The nonexistence of the plain bilabial trill phoneme

Kenneth S. Olson


Phonetic studies of bilabial trills in phonemic systems show that they are preceded immediately by an oral stop closure, e.g., /mbʙ, bʙ, pʙ̥/. A plain bilabial trill without a preceding oral stop closure /ʙ/ is not known to occur as an individual phoneme in any language. On the contrary, plain apical /r/ and uvular /ʀ/ trill phonemes that lack a preceding oral stop closure occur in many languages. The nonexistence of /ʙ/ is likely due to the fact that it does not meet the specific aerodynamic conditions necessary for its production (Maddieson 1989). In this paper, I examine a crosslinguistic sample of consonant inventories containing both bilabial and apical trills. I find that these inventories show an implicational tendency: For each phoneme containing a bilabial trill, there is usually a corresponding phoneme containing an apical trill that shares the same values for voicing and prenasalization. These phonemes always include an oral stop closure preceding the trill, and they pattern as obstruents. In addition, these consonant inventories usually include a plain apical trill phoneme (which patterns as a sonorant), but lack a plain bilabial trill phoneme. The most common such inventory (e.g., found extensively in Austronesian) includes three trills /mbʙ, ndr, r/, while larger inventories are found in the Democratic Republic of the Congo and South Sudan, e.g., Mangbetu /pʙ̥, bʙ, mbʙ, tr̥, dr, ndr, r/. While a plain bilabial trill does not emerge due to aerodynamic constraints, resulting in a gap in the system, symmetry appears to favor the emergence of bilabial stop-trill phonemes in languages that have corresponding apical stop-trill phonemes.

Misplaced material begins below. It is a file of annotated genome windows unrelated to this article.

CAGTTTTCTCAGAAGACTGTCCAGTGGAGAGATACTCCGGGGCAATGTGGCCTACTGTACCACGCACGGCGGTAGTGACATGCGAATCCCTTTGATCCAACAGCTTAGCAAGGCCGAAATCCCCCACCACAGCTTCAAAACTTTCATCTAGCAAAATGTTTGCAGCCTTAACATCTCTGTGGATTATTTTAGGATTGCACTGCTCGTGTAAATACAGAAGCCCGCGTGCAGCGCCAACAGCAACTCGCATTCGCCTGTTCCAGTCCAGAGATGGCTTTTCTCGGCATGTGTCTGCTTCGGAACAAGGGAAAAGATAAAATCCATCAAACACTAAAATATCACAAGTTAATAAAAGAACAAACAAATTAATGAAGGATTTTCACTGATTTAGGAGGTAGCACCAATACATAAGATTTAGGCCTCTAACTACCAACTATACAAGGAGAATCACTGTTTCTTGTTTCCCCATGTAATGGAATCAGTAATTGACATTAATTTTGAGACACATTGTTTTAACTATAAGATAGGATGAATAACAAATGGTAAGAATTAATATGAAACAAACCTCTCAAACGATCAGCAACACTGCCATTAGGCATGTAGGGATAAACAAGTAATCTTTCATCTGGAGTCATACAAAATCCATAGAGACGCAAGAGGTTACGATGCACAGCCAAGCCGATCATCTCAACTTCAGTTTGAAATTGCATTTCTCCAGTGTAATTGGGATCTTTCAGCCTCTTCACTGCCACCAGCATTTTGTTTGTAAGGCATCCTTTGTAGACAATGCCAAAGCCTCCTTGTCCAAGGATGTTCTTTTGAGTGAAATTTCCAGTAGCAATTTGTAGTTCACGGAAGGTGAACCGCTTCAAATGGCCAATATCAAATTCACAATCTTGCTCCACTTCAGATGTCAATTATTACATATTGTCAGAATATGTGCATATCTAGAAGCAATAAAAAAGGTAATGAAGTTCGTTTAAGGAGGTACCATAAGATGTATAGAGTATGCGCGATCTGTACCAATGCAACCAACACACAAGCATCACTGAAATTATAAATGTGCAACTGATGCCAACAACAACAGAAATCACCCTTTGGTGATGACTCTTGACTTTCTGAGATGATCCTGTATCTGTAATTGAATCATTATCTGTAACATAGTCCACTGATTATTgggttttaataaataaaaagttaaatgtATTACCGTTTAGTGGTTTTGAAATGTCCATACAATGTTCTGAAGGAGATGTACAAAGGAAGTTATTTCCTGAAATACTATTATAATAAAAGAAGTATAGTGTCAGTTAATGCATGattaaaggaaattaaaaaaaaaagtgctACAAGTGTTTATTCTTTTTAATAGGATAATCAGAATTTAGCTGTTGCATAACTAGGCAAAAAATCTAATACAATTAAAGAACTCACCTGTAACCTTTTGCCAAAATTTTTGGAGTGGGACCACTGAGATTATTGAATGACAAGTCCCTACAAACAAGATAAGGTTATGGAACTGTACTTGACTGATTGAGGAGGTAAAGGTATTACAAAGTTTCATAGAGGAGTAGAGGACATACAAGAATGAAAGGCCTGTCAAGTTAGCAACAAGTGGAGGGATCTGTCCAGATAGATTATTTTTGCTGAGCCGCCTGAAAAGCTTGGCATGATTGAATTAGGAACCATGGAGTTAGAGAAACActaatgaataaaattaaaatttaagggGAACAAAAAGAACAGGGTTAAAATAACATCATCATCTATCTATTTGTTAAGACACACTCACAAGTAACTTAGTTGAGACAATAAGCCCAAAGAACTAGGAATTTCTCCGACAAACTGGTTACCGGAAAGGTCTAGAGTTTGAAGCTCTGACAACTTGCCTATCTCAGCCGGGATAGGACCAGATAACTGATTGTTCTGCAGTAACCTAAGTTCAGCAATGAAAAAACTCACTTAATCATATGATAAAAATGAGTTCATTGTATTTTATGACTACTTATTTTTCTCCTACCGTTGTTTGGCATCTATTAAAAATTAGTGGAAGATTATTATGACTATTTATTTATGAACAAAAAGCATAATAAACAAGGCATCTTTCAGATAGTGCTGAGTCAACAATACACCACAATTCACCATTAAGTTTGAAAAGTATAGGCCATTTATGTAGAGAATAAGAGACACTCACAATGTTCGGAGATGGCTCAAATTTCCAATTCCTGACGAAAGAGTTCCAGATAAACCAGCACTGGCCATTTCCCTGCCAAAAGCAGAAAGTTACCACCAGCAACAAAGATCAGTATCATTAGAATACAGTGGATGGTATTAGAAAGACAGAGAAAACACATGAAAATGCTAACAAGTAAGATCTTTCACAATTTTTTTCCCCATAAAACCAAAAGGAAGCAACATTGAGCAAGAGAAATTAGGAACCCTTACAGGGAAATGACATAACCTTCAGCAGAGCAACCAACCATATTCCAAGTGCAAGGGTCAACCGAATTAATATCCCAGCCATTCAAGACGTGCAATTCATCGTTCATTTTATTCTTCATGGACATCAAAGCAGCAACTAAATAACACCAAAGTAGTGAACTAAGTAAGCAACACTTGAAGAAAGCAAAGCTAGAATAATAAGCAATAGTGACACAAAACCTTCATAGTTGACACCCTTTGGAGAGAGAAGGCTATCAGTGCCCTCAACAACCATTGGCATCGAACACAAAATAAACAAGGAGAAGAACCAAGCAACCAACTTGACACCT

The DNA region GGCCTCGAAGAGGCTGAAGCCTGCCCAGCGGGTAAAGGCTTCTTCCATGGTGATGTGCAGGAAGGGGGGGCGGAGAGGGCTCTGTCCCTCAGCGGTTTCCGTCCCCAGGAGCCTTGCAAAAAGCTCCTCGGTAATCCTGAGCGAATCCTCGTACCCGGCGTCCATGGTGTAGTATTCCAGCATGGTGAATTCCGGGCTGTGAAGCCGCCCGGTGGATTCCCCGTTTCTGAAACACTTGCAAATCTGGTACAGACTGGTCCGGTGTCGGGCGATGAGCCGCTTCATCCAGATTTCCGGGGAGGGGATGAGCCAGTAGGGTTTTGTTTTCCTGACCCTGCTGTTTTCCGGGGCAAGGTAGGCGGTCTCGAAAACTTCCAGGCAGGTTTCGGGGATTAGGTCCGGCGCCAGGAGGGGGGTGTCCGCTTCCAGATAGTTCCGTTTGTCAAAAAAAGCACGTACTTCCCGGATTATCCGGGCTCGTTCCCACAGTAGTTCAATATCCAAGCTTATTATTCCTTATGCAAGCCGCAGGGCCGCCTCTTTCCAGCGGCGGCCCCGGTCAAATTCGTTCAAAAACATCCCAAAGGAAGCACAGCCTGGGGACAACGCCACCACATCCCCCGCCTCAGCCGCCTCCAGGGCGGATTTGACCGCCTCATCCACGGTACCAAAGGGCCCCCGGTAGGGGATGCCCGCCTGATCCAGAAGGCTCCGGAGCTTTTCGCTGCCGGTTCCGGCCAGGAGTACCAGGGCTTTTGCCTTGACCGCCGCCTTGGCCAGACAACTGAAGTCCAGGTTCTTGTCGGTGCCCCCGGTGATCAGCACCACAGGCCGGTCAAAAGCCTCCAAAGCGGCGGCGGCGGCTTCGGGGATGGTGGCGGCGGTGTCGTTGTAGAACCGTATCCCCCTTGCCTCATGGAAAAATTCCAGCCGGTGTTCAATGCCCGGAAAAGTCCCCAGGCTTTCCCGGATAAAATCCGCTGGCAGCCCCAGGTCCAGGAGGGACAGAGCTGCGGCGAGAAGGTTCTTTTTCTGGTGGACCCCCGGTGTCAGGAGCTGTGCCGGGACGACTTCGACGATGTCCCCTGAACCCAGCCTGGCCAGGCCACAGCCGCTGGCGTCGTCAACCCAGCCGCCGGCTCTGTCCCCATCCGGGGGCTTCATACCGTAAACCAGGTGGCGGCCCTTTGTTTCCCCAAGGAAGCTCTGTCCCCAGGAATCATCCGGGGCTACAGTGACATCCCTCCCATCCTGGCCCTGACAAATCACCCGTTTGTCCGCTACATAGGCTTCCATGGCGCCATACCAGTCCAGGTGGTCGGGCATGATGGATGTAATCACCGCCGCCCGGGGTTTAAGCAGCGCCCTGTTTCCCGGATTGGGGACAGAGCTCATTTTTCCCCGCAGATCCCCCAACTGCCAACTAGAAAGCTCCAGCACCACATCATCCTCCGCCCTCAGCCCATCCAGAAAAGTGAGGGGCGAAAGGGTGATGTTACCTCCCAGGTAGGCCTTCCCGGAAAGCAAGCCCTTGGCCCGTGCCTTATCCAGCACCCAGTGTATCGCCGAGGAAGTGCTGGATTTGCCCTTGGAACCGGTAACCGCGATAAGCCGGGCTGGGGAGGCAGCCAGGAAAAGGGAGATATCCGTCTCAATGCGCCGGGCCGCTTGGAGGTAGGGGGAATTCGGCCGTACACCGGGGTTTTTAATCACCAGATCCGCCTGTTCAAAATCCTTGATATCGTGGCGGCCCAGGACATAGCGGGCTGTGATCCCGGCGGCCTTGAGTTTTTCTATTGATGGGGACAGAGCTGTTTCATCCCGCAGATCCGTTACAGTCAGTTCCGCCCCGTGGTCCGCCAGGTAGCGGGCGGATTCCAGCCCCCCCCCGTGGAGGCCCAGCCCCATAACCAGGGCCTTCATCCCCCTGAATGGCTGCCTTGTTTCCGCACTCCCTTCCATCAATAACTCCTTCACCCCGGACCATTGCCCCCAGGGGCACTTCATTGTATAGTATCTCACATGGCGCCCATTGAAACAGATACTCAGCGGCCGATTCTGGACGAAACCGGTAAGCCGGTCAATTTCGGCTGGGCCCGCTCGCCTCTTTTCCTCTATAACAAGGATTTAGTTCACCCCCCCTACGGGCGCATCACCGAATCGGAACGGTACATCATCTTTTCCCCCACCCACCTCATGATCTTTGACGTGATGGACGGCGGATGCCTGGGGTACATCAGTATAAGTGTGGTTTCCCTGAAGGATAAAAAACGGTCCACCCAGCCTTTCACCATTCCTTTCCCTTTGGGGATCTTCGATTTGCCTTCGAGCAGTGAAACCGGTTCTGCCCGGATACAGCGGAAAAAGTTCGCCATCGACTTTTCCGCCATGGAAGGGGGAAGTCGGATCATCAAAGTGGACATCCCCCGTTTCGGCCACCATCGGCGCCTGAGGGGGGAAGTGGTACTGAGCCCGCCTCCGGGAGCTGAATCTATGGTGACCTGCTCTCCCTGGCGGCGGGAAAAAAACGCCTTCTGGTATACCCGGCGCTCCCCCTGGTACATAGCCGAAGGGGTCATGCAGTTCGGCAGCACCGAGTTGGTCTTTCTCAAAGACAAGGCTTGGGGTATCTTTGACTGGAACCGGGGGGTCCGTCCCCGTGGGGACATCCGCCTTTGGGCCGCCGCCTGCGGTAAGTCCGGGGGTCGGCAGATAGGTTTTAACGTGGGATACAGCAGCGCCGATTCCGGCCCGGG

typology; universals; sound change; symmetry; bilabial trills; prenasalization; Austronesian; Central Sudanic; Bantoid; Sino-Tibetan

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